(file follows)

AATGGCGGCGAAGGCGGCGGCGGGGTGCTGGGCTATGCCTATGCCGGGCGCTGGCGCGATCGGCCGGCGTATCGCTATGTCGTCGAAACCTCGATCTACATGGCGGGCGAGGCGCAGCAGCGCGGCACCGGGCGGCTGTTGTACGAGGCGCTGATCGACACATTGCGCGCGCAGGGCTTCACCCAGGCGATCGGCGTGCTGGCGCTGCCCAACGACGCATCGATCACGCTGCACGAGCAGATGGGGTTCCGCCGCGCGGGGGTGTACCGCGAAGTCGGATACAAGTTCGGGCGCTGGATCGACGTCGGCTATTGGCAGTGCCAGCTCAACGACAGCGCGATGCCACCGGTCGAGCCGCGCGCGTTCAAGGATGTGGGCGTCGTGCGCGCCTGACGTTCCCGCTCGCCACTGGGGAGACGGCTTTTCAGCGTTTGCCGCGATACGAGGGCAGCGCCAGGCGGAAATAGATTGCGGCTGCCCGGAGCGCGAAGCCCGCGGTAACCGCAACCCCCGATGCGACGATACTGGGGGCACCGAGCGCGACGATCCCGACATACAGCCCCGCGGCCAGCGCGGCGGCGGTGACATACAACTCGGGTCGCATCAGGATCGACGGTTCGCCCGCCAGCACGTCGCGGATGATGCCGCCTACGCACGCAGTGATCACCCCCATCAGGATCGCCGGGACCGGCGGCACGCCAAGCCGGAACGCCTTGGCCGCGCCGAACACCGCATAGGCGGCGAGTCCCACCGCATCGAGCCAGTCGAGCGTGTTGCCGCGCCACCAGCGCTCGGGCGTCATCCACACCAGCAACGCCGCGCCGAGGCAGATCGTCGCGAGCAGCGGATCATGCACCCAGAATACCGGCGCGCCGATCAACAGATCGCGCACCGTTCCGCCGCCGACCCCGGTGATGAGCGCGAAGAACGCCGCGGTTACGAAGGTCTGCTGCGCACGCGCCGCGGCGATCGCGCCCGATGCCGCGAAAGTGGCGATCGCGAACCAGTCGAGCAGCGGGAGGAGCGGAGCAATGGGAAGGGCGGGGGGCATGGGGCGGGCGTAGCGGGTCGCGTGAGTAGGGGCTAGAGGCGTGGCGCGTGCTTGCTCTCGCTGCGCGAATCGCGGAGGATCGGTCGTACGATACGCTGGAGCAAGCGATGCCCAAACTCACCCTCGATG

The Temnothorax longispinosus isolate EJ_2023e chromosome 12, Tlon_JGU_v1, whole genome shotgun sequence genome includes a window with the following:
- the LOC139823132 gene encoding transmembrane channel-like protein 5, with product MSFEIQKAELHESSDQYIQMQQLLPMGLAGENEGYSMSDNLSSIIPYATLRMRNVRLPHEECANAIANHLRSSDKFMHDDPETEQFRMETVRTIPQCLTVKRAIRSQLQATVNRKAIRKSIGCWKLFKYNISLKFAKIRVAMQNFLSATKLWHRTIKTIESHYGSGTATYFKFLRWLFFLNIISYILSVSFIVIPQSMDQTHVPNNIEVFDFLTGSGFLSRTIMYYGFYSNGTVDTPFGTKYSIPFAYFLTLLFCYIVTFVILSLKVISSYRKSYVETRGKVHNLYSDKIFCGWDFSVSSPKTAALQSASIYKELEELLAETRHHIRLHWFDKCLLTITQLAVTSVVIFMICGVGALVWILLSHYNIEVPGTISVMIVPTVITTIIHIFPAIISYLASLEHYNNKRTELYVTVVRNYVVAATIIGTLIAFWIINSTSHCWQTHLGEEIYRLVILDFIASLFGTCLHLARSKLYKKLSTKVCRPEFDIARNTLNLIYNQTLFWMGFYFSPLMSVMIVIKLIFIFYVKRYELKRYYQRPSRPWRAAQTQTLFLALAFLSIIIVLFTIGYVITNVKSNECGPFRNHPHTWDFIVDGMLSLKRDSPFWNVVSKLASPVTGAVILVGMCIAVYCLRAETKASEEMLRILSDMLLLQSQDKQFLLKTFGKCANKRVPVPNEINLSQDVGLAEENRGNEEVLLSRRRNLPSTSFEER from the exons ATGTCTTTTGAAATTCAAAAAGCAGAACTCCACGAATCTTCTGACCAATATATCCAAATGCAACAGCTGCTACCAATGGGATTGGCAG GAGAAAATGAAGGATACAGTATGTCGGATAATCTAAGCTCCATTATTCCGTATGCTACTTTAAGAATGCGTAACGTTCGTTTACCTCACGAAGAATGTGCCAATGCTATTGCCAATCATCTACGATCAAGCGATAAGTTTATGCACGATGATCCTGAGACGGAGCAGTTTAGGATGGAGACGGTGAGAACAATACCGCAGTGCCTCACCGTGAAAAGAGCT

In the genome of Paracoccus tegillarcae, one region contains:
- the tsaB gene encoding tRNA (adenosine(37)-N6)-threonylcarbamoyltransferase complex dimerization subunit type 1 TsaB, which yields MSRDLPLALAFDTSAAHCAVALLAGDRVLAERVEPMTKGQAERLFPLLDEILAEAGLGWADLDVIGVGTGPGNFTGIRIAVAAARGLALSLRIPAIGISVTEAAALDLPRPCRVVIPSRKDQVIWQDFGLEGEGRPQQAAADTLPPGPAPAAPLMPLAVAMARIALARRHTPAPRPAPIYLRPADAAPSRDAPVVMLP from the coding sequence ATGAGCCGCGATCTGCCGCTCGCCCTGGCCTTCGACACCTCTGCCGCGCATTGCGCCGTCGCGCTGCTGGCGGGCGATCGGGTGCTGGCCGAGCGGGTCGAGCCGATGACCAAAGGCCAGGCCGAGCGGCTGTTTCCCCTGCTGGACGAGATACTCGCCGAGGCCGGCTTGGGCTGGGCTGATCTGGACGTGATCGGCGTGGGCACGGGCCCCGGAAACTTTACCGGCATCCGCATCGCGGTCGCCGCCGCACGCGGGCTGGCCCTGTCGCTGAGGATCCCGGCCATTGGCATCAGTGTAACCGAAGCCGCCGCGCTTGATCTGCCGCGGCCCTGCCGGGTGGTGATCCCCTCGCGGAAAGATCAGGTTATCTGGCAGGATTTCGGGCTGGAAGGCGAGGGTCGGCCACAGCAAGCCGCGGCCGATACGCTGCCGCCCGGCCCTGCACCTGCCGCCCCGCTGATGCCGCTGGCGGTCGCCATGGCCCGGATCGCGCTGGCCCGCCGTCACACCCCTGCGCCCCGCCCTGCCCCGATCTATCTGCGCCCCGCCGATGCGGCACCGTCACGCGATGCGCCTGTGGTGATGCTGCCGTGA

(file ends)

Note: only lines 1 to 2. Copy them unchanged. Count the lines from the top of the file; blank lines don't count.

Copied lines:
AATGGCGGCGAAGGCGGCGGCGGGGTGCTGGGCTATGCCTATGCCGGGCGCTGGCGCGATCGGCCGGCGTATCGCTATGTCGTCGAAACCTCGATCTACATGGCGGGCGAGGCGCAGCAGCGCGGCACCGGGCGGCTGTTGTACGAGGCGCTGATCGACACATTGCGCGCGCAGGGCTTCACCCAGGCGATCGGCGTGCTGGCGCTGCCCAACGACGCATCGATCACGCTGCACGAGCAGATGGGGTTCCGCCGCGCGGGGGTGTACCGCGAAGTCGGATACAAGTTCGGGCGCTGGATCGACGTCGGCTATTGGCAGTGCCAGCTCAACGACAGCGCGATGCCACCGGTCGAGCCGCGCGCGTTCAAGGATGTGGGCGTCGTGCGCGCCTGACGTTCCCGCTCGCCACTGGGGAGACGGCTTTTCAGCGTTTGCCGCGATACGAGGGCAGCGCCAGGCGGAAATAGATTGCGGCTGCCCGGAGCGCGAAGCCCGCGGTAACCGCAACCCCCGATGCGACGATACTGGGGGCACCGAGCGCGACGATCCCGACATACAGCCCCGCGGCCAGCGCGGCGGCGGTGACATACAACTCGGGTCGCATCAGGATCGACGGTTCGCCCGCCAGCACGTCGCGGATGATGCCGCCTACGCACGCAGTGATCACCCCCATCAGGATCGCCGGGACCGGCGGCACGCCAAGCCGGAACGCCTTGGCCGCGCCGAACACCGCATAGGCGGCGAGTCCCACCGCATCGAGCCAGTCGAGCGTGTTGCCGCGCCACCAGCGCTCGGGCGTCATCCACACCAGCAACGCCGCGCCGAGGCAGATCGTCGCGAGCAGCGGATCATGCACCCAGAATACCGGCGCGCCGATCAACAGATCGCGCACCGTTCCGCCGCCGACCCCGGTGATGAGCGCGAAGAACGCCGCGGTTACGAAGGTCTGCTGCGCACGCGCCGCGGCGATCGCGCCCGATGCCGCGAAAGTGGCGATCGCGAACCAGTCGAGCAGCGGGAGGAGCGGAGCAATGGGAAGGGCGGGGGGCATGGGGCGGGCGTAGCGGGTCGCGTGAGTAGGGGCTAGAGGCGTGGCGCGTGCTTGCTCTCGCTGCGCGAATCGCGGAGGATCGGTCGTACGATACGCTGGAGCAAGCGATGCCCAAACTCACCCTCGATG

The Temnothorax longispinosus isolate EJ_2023e chromosome 12, Tlon_JGU_v1, whole genome shotgun sequence genome includes a window with the following: